Species: Frillfin Goby (Bathygobius soporator)
Location: Graffiti Bridge, Pensacola, FL
Date: August 1, 2017
This is likely the most aggressive fish I’ve ever caught. I buy frozen shrimp as bait, allowing a few pieces at a time to slowly defrost in the water to achieve that perfect, almost-frozen-but-not-quite texture that best allows them to stay on a single hook.
Where I happened to be fishing in Pensacola, the shoreline was pockmarked with rocks ranging in size from peas to watermelons. When I plopped a few shrimp in the one- or two-inch-deep water at the edge of the shore, I waded past them and began fishing.
Every time I went back for more bait, I noticed tiny little monsters that could’ve been fish, eels, or some sort of Floridian parasite greedily attacking my bait. It was broad daylight, the water was shallow, and I was two feet from the shrimp, but that didn’t stop the little fishes as they made short work of bait after bait.
Since I had limited shrimp, and the bite was on fire, I was at first upset. I tried digging a little pool a few inches from the shoreline with a rock, filling it with water, and then putting the shrimp there.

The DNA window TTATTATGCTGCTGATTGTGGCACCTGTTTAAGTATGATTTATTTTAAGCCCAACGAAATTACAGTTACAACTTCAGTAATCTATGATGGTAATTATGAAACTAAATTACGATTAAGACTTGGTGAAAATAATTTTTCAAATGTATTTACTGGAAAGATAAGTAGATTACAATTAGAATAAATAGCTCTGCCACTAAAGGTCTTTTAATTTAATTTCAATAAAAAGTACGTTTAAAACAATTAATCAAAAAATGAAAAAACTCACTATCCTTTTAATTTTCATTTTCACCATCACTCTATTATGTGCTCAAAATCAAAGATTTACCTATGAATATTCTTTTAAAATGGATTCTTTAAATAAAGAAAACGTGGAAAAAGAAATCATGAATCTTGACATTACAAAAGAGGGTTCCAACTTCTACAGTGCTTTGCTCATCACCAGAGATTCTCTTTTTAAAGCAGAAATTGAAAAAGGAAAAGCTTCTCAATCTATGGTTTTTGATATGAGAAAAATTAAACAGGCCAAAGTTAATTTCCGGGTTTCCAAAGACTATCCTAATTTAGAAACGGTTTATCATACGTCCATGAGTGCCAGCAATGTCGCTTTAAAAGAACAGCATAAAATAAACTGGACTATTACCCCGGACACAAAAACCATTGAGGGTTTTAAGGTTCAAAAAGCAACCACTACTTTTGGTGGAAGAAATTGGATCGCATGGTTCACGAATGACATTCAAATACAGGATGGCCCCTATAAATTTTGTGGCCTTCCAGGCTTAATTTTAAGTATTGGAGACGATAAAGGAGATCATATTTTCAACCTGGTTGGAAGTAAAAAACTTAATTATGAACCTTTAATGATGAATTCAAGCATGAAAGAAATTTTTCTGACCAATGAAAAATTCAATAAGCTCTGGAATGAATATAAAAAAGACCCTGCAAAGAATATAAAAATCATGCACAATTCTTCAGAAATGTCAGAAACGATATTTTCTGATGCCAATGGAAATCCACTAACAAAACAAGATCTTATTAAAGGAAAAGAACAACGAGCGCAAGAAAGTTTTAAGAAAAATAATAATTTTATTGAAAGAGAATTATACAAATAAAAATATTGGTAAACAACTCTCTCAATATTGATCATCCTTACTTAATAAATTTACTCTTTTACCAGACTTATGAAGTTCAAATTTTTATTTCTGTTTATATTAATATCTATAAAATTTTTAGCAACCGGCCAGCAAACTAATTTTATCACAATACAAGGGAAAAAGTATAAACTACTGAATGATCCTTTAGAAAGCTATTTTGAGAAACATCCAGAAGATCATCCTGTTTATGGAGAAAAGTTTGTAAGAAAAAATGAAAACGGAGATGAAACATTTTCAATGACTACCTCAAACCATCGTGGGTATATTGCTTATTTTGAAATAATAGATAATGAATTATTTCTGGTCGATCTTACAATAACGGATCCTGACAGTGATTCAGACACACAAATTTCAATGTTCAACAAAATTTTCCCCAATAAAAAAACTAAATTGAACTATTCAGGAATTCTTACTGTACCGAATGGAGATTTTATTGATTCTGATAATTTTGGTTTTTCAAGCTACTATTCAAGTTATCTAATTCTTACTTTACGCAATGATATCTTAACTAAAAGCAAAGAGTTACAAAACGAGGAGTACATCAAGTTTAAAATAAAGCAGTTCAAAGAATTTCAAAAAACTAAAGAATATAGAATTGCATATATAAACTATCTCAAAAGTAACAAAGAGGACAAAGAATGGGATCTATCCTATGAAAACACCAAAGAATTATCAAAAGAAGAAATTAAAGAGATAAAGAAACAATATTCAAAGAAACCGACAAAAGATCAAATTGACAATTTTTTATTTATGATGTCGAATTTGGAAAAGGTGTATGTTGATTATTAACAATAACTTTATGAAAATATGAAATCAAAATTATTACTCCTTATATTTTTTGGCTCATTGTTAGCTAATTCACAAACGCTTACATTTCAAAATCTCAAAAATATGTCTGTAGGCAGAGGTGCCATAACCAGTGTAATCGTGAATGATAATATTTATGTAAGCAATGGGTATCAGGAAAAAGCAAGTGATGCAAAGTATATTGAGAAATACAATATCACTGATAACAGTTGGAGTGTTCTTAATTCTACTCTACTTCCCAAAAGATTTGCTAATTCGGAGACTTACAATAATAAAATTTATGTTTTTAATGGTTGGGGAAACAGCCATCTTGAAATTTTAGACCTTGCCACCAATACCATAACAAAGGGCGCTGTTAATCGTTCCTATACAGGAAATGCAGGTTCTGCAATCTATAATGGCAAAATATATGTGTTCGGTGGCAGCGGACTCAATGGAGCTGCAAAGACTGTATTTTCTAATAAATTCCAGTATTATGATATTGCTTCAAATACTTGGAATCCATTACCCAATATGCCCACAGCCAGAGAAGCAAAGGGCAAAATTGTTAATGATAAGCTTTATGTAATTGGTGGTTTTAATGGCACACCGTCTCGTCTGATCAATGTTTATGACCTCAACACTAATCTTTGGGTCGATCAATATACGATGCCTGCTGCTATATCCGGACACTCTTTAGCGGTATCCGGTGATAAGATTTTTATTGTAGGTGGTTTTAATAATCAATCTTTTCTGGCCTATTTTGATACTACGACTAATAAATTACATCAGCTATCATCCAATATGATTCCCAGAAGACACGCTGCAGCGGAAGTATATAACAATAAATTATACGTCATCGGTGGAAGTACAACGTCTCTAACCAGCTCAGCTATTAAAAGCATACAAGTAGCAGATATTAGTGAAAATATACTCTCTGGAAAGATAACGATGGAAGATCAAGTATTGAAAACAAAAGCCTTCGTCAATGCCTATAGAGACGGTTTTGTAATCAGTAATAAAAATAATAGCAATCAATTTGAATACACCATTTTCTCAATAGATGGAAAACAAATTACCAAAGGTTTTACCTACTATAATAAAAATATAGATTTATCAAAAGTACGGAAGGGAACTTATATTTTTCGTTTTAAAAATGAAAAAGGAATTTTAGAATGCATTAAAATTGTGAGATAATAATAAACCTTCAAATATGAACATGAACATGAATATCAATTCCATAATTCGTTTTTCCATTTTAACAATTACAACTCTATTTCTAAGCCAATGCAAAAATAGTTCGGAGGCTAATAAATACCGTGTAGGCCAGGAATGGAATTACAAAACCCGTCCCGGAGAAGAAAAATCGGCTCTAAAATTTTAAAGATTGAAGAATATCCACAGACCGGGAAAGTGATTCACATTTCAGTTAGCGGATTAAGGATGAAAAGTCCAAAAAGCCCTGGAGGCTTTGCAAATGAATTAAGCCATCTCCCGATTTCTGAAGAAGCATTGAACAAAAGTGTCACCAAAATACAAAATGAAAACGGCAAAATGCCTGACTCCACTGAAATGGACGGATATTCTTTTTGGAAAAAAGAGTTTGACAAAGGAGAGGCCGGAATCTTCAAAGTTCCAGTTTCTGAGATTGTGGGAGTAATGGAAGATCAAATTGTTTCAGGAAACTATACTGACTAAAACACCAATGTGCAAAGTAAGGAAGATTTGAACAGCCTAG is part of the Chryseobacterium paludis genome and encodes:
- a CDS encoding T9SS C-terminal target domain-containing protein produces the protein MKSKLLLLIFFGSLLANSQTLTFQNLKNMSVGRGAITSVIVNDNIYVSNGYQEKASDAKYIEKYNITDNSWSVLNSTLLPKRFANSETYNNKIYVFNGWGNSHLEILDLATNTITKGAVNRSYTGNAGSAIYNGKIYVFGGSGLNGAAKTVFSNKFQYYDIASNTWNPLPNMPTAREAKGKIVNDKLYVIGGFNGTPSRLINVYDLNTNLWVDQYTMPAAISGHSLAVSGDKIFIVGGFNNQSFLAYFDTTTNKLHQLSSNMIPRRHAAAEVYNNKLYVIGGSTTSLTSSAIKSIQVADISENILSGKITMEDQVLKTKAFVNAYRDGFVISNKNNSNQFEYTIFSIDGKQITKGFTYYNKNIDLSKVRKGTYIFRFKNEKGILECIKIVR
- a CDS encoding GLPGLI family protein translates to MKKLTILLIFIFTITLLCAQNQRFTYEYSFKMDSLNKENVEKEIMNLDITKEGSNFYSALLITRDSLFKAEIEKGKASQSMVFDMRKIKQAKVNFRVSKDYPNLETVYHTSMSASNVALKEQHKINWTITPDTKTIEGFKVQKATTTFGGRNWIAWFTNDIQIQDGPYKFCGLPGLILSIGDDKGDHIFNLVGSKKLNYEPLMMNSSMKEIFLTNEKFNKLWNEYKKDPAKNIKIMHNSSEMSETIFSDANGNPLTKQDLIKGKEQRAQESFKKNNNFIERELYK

That didn’t stop the little beasties, though, as they timed the wave action and used it to propel themselves across the moist, rocky group into the pool and devour the bait only to retreat once the bait was gone.
I was intrigued. This was long before I started microfishing, and the smallest hooks I had were my (roughly) No. 16 Bergie Worm Jr. 1/64-ounce jigs. This is a lot of hook for a three-inch fish, but it proved effective when I put a tiny piece of shrimp on it, and I promptly caught several.
Since I couldn’t notice any other types of gobies amassed there in the rocks, once I caught a few, the novelty wore off, and I was back to chasing larger prey.
Read the next entry in #SpeciesQuest here: Species #99 — Pigfish.